Experiment E7 DC Power Supply

Worst-Case Design for Half-Wave Rectifier Circuit

James J. Whalen

Fall 2000

Important Design Rules

1. Avoid destroying the Zener diode.

2. The design must work for any Zener Diode with

VZ = 12 V 10%.

3. The design must work with the load resistor connected or disconnected.

4. The design must work for an isolation transformer rms ac output voltage = 18 VAC 10%.

5. The design must work for resistors with a 10% tolerance.

6. The best design would have the best combination of the following factors:

A. The highest allowable value of dc load current at 100% ac voltage.

B. Low peak-to-peak ripple voltage under all conditions of load variation and ac voltage variation.

C. Small change in dc load voltage under all conditions of load variation and ac voltage variation.

Procedure

1. Design the dc power supply and enter your design in your lab notebook. Be as complete as possible. Include the circuit schematic, design equations, and design values.

2. In your lab notebook create a table of design values that includes values for the following components: RL, RF, RS, CI, & CF.

3. Assemble the entire dc power supply and test it as an assembly.

4. Test the entire dc power supply at 100% ac voltage (18 VAC) with the load resistor connected. Measure the dc voltages and ac peak-to-peak ripple voltages at the nodes 1, 2 & 3 in Figure 1. Demonstrate to Staff your results. Staff must witness all six values of voltages and sign off on each in a space below the entry. Staff must also check and initial calculations for IZ + IL, IZ, & + IL.

5. Repeat Step 4 with load resistor removed. No demonstration required.

6. Repeat Step 4 at 90% ac voltage (16.2 VAC) with the load resistor connected. Staff must witness dc voltage and ac peak-to-peak ripple voltage at the node 3 and sign off on each in a space below the entry. Staff must also check and initial calculations for IZ + IL, IZ, & + IL. Is the Zener Diode cutoff?

7. Repeat Step 4 at 90% ac voltage with the load resistor removed. No demonstration required.

8. Repeat Step 4 at 110% ac voltage (19.8 VAC) with the load resistor connected. No demonstration required.

9. Repeat Step 4 at 110% ac voltage with the load resistor removed. Staff must witness dc voltage and ac peak-to-peak ripple voltage at the node 3 and sign off on each in a space below the entry. Staff must also check and initial calculations for IZ + IL, IZ, & + IL. Is the Zener Diode maximum current rating exceeded?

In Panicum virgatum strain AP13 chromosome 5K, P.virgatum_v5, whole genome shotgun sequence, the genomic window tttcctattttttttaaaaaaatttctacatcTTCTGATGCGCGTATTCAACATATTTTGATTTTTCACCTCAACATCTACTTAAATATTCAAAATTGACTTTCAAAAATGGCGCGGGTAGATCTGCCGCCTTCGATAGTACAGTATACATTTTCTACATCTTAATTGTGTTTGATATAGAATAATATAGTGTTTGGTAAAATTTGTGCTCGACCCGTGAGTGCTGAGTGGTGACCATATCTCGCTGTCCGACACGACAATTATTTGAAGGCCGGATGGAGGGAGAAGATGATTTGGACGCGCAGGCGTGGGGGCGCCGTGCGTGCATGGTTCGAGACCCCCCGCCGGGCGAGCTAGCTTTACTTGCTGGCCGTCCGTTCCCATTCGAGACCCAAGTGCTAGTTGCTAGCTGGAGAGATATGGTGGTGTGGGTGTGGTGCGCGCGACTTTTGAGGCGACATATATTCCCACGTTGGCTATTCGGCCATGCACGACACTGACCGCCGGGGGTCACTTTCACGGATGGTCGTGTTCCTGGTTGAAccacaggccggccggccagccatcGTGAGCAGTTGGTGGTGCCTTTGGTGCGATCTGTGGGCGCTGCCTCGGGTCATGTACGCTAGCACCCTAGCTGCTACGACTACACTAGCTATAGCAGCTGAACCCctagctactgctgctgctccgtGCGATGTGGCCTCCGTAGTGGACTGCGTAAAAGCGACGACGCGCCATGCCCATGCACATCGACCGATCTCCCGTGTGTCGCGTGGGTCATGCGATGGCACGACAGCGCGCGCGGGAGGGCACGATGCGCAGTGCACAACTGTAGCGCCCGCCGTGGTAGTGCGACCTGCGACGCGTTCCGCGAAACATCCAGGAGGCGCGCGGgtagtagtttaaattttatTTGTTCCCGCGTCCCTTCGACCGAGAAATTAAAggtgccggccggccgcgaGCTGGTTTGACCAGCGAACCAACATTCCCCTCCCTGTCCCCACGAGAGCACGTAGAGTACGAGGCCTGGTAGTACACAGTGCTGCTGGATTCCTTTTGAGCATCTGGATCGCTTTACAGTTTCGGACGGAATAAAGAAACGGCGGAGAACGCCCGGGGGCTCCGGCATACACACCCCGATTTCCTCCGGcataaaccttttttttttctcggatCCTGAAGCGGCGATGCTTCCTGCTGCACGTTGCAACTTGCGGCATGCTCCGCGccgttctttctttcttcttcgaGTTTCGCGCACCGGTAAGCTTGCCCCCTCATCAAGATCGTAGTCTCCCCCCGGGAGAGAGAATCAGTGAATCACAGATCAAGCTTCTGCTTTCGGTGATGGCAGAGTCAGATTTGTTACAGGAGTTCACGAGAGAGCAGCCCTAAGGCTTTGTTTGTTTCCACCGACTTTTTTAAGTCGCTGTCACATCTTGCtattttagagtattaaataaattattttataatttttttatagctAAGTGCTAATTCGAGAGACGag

10. Enter your result from Steps 4-9 in a TABLE: DC & AC RIPPLE VOLTAGES

11. Also enter in the table the percent dc load voltage regulation. The percent dc load voltage regulation is calculated using the dc load voltage obtained in Step 4 as the standard and using the following equation:

Load Regulation = {VL (Step N)) - VL (Step 4)} VL (Step 4) X 100% where N = 5 to 9.

12. Summarize in 250 words or less the important results.

13. Submit the copies of your lab notebook pages and any PSPICE or ELECTRONIC WORKBENCH simulations done in support of the design done prior to the lab.

Zener Diode Information

1N4742

Maximum Ratings

DC Power Dissipation 1 Watt

Derating Factor 6.67 mW per degree C

Junction Temperature 200 degree C

Electrical Characteristics at 25 C

Nominal Zener Voltage VZ @ IZT 12 V

Test Current IZT 21 mA

Max Zener Impedance ZZT @ IZT 9 ohms

Test Current IZK 0.25 mA

Max Zener Impedance ZZT @ IZK 700 ohms

Max Reverse Leakage Current IR 5 uA @ VR = 9.1 V

Max DC Zener Current IZM 76 mA

Additional Design Information

TABLE 1 VALUES OF DC VOLTAGES AT

NODES 1-3 AS A FUNCTION OF VAC

% / VAC(rms) / Peak / Rectifier

Diode

Voltage / V1(dc)

0.9 X (Peak

- 0.7) / V3(dc)

10% / V1(dc)- V3(dc)

V / V / V / V / V / V

100 / 18 / 25.5 / 0.7 / 22.3 / 12.01.2 / 10.31.2

90 / 16.2 / 22.9 / 0.7 / 20.0 / 12.01.2 / 8.01.2

110 / 19.8 / 28.0 / 0.7 / 24.6 / 12.01.2 / 12.61.2

Important Design Considerations

1. If the load resistor is removed, all the dc current must flow through the Zener Diode. That current must not exceed IZM = 76 mA. The worst case is at 110% ac voltage. The dc voltage drop across the resistors RF + RS is then given by V1(dc) - V3(dc) = (RF + RS) X IZ. The worst case occurs at 110% ac voltage where V1 (dc) - V3 (dc) has a maximum value given by max {V1 (dc)- V3 (dc)} = 12.6 + 1.2 = 13.8 V. To limit the dc current that flows through the Zener Diode to a value less than IZM = 76 mA, the value for (RF + RS) must exceed a minimum value for RF + RS given by